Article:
Magazine article The Spectator

Steve Coogan - Free Speech Campaigner?

Magazine article The Spectator

Steve Coogan - Free Speech Campaigner?

Article excerpt

Why is Index on Censorship cosying up to the tribune of Hacked Off?

Credit: Nick Cohen

Listen

I have looked everywhere. I have Googled, and asked around. But I can find no evidence that Steve Coogan has ever taken the trouble to defend freedom of speech at home or abroad.

I promised myself I would never again mock 'luvvies' in politics after I saw Tim Minchin, Dave Gorman, Robin Ince and Dara Ó Briain give up their time to help Index on Censorship's campaign against Britain's repressive libel laws. Steve Coogan did not stand alongside them. I have heard Sir Ian McKellen and Sienna Miller protest at Index events in defence of the Belarus Free Theatre, which must ward off the attentions of the Lukashenko dictatorship. But I have never heard a squeak from Coogan.

He lobbies for Hacked Off, which started with a good case against abuses of press power, but degenerated into know-nothing, single-issue fanaticism long ago. Coogan's record means that a short press release caused lifelong liberals to consider resigning from Index last week. It was 'delighted to announce' that Coogan had agreed to become Index's patron. Coogan was equally delighted as he believed that 'creative and artistic freedom of expression is something to be cherished'.

This was news to me and many others, who had seen Hacked Off become like the tabloids it opposed. Listen for the familiar hectoring voice, and the routine dismissal of contrary opinions as stupid and corrupt in his assault on David Mitchell last year. His fellow comedian had said in the Observer that liberal hatred of Murdoch was not a good enough reason to tear up basic protections. Rather than argue, Coogan jeered. 'Despite your ubiquity, you are consistently well above average,' he said as he dismissed Mitchell's comedy with the condescension sneering men mistake for wit. Mitchell's argument against giving politicians unprecedented power to regulate the press, however, was so dumb he could not even patronise it. Mitchell was producing 'ill-informed and superficial dross'. He was doing the work of press barons. Mitchell's warnings were 'astonishing' and 'sloppy'. He was a 'schoolboy' miles out of his depth.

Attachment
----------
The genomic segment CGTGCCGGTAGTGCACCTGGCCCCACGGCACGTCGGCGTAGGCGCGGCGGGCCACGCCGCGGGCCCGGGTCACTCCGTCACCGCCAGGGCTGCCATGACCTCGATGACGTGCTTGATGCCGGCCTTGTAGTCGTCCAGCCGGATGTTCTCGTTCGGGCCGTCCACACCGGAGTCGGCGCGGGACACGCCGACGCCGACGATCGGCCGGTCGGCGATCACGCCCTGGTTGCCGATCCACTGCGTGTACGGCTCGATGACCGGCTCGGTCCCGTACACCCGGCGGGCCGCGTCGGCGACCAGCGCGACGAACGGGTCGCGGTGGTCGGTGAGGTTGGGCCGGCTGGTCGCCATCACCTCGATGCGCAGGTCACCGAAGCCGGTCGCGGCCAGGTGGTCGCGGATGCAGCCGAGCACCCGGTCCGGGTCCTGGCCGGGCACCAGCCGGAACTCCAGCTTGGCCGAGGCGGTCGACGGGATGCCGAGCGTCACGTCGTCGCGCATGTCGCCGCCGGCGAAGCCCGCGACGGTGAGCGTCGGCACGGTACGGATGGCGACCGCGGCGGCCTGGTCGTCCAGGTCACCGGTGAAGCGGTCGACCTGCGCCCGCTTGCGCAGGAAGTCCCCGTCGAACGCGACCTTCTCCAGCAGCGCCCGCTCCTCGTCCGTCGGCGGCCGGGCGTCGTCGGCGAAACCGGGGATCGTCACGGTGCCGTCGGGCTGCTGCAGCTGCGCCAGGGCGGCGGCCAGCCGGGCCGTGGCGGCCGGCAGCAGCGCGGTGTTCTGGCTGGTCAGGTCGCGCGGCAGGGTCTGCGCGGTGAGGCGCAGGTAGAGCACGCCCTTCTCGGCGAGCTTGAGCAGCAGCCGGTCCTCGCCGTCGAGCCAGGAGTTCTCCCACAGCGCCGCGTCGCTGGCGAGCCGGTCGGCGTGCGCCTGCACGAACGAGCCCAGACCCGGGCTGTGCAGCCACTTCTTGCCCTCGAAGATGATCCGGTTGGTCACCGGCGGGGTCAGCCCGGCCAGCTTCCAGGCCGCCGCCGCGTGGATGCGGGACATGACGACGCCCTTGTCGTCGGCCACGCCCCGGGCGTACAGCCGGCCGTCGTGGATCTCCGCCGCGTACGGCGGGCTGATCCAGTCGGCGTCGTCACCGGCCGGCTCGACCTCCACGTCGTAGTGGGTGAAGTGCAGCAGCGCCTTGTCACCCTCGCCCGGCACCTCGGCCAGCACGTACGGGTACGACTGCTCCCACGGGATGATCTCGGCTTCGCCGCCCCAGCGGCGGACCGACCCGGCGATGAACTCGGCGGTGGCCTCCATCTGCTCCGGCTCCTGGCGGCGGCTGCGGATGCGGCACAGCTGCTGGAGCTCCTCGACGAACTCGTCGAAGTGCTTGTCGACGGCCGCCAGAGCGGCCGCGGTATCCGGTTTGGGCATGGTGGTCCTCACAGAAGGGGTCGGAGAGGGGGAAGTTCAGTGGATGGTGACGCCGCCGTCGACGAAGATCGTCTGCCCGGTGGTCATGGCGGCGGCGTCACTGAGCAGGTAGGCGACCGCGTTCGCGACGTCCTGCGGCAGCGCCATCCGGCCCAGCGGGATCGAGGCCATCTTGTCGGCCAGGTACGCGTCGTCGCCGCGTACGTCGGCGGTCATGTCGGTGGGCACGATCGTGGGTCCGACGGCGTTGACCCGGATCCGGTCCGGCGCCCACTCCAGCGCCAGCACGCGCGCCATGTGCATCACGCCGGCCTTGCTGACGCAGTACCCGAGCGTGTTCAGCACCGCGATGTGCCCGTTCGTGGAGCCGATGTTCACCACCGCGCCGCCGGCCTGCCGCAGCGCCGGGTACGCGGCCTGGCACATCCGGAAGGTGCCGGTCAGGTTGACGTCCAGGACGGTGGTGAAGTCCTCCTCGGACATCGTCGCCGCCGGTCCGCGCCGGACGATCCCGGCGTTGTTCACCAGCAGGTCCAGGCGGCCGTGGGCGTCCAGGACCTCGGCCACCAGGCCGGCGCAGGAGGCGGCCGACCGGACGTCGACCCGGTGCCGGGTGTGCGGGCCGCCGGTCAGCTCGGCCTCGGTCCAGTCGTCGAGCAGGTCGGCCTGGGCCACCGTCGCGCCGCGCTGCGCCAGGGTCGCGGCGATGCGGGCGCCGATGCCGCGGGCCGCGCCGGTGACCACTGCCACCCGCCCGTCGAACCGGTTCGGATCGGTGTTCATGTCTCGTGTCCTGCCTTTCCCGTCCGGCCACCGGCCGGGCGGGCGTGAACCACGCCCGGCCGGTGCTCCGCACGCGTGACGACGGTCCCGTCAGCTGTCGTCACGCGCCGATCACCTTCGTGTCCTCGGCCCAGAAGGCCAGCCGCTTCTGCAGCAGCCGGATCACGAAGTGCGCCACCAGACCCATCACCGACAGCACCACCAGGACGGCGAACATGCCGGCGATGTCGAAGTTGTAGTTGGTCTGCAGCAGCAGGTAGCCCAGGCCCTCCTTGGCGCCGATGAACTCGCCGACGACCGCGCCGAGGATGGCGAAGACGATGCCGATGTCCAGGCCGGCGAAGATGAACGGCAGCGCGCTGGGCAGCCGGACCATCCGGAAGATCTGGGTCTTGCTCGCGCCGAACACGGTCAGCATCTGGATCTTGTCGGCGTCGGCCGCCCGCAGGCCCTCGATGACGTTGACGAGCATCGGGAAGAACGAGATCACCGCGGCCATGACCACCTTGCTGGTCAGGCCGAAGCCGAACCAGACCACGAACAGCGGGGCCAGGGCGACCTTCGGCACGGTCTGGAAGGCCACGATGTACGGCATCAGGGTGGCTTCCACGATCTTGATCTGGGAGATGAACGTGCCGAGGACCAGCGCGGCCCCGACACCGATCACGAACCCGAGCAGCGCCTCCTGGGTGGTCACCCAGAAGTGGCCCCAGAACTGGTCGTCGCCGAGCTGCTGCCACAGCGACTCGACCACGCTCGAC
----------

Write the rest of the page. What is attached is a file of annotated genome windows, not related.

Still Mitchell, dross-churning schoolboy that he was, could count on the support of Index on Censorship. Parliament's charter on press regulation undermines the fundamental principle that the press holds politicians to account, it said. 'Politicians have now stepped in as ringmaster and our democracy is tarnished as a result.' Events were to show that the politicians could not wait to start cracking the whip. When Telegraph reporters asked about her expenses, an aide for Maria Miller, the former culture secretary, warned them that she was responsible for press regulation and they had better watch what they said.

No one had the right to be surprised. Give politicians the power to influence what writers say about them and they will use it. Even schoolboys know that.

Beyond Parliament's creation of the first mechanism for political surveillance of the written word in peacetime since the 1690s, there is a more subtle assault on investigative journalism. News organisations that do not sign up to an approved regulator face exemplary damages in the courts, even if they win a libel or a privacy case. J.K. Rowling and other Hacked Off supporters have provided the funds to set up a regulator called Impress. (Geddit?) If the government recognises it, newspapers and magazines will face punitive punishments if they refuse to join, which will kill small journals and deter larger ones from tackling dangerous stories. …

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